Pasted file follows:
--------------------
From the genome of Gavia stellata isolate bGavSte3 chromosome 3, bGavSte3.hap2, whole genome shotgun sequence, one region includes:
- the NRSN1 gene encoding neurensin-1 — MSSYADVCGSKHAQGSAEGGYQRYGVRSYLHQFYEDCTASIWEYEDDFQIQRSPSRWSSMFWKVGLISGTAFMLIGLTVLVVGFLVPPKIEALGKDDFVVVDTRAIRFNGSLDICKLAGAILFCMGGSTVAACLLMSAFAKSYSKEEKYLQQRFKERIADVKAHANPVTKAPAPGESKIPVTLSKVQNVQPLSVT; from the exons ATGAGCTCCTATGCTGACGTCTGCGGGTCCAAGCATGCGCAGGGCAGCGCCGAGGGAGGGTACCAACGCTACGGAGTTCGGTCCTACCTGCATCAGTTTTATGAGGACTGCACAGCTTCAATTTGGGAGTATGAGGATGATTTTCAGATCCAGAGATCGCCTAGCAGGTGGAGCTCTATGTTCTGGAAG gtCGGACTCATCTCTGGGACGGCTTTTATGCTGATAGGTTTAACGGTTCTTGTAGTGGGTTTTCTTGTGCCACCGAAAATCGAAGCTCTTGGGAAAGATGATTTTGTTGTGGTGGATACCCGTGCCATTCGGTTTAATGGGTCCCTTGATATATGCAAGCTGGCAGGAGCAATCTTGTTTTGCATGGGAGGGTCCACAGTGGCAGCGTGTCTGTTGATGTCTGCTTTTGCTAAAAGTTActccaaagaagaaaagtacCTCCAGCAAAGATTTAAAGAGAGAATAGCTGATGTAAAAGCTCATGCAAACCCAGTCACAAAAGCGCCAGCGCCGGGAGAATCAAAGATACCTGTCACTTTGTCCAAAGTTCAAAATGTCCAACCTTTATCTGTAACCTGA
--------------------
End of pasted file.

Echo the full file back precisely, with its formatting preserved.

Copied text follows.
From the genome of Gavia stellata isolate bGavSte3 chromosome 3, bGavSte3.hap2, whole genome shotgun sequence, one region includes:
- the NRSN1 gene encoding neurensin-1 — MSSYADVCGSKHAQGSAEGGYQRYGVRSYLHQFYEDCTASIWEYEDDFQIQRSPSRWSSMFWKVGLISGTAFMLIGLTVLVVGFLVPPKIEALGKDDFVVVDTRAIRFNGSLDICKLAGAILFCMGGSTVAACLLMSAFAKSYSKEEKYLQQRFKERIADVKAHANPVTKAPAPGESKIPVTLSKVQNVQPLSVT; from the exons ATGAGCTCCTATGCTGACGTCTGCGGGTCCAAGCATGCGCAGGGCAGCGCCGAGGGAGGGTACCAACGCTACGGAGTTCGGTCCTACCTGCATCAGTTTTATGAGGACTGCACAGCTTCAATTTGGGAGTATGAGGATGATTTTCAGATCCAGAGATCGCCTAGCAGGTGGAGCTCTATGTTCTGGAAG gtCGGACTCATCTCTGGGACGGCTTTTATGCTGATAGGTTTAACGGTTCTTGTAGTGGGTTTTCTTGTGCCACCGAAAATCGAAGCTCTTGGGAAAGATGATTTTGTTGTGGTGGATACCCGTGCCATTCGGTTTAATGGGTCCCTTGATATATGCAAGCTGGCAGGAGCAATCTTGTTTTGCATGGGAGGGTCCACAGTGGCAGCGTGTCTGTTGATGTCTGCTTTTGCTAAAAGTTActccaaagaagaaaagtacCTCCAGCAAAGATTTAAAGAGAGAATAGCTGATGTAAAAGCTCATGCAAACCCAGTCACAAAAGCGCCAGCGCCGGGAGAATCAAAGATACCTGTCACTTTGTCCAAAGTTCAAAATGTCCAACCTTTATCTGTAACCTGA